On the process: following the PM's announcement, Asset Energy announced that the regulator, NOPTA, had formally advised them that the PEP-11 permit would not be renewed and that Asset Energy had sought a review of this decision. There is no publicly available information on whether this process has been completed and a final decision made. Will your government recommit in the Senate today to the communities who fought for this decision that this project is now formally dead in the water?
Thank you, Senator Abetz—very droll. In terms of the appeal processes that may be available to Asset Energy, I will have to take those on notice unless I can ascertain the particularities of the status of that. I do note that estimates are next week, so I'm sure that, in terms of the status of any such appeals, authorities appearing before estimates can probably address those questions. Of course, the Prime Minister, relevant local MPs and others listened very carefully to communities as well and sought to make sure that all concerns were reflected as part of the proper decision-making process.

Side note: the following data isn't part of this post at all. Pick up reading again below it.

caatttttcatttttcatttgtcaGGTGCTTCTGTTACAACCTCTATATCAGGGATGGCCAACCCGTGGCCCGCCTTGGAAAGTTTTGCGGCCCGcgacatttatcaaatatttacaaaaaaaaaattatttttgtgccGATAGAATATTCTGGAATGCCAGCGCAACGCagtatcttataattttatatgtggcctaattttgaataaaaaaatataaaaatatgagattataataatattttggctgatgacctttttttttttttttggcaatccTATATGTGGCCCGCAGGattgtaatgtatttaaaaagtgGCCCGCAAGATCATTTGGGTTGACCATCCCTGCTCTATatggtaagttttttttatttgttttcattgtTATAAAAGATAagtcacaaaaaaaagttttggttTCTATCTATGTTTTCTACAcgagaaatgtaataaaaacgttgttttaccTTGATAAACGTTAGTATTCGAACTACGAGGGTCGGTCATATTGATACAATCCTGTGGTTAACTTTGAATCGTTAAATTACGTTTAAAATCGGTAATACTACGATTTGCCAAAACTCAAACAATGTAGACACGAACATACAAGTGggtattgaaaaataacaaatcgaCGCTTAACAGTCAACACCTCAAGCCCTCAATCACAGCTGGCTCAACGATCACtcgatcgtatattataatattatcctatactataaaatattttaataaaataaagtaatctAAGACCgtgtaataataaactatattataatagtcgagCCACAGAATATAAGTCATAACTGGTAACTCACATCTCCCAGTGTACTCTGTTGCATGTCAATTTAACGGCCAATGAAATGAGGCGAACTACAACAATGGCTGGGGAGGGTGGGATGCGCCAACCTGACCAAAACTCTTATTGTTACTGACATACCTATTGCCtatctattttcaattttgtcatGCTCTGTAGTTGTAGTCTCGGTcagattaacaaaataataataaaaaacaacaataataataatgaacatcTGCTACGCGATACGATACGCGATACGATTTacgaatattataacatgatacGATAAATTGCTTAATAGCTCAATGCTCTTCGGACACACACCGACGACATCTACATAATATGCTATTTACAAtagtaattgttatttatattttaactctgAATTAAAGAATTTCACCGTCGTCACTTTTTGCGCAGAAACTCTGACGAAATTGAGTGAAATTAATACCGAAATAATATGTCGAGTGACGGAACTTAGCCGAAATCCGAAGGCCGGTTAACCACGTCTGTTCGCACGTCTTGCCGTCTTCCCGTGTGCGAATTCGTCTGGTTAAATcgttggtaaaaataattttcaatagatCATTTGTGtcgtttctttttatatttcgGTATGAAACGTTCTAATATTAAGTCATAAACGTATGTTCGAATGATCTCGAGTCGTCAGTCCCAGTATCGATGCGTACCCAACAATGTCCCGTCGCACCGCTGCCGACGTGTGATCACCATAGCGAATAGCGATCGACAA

The minister may be aware that the International Energy Agency stated last year that, in order to meet our Paris commitment of 1.5 degrees of warming, we needed to leave all new fossil fuels in the ground and stop all new oil and gas exploration. Yet, following that report and statement, your government issued 80,000 square kilometres of new ocean exploration permits to your oil and gas donors. Are you insane? Were you wilfully ignorant, or simply totally corrupted and captured by the fossil fuel industry?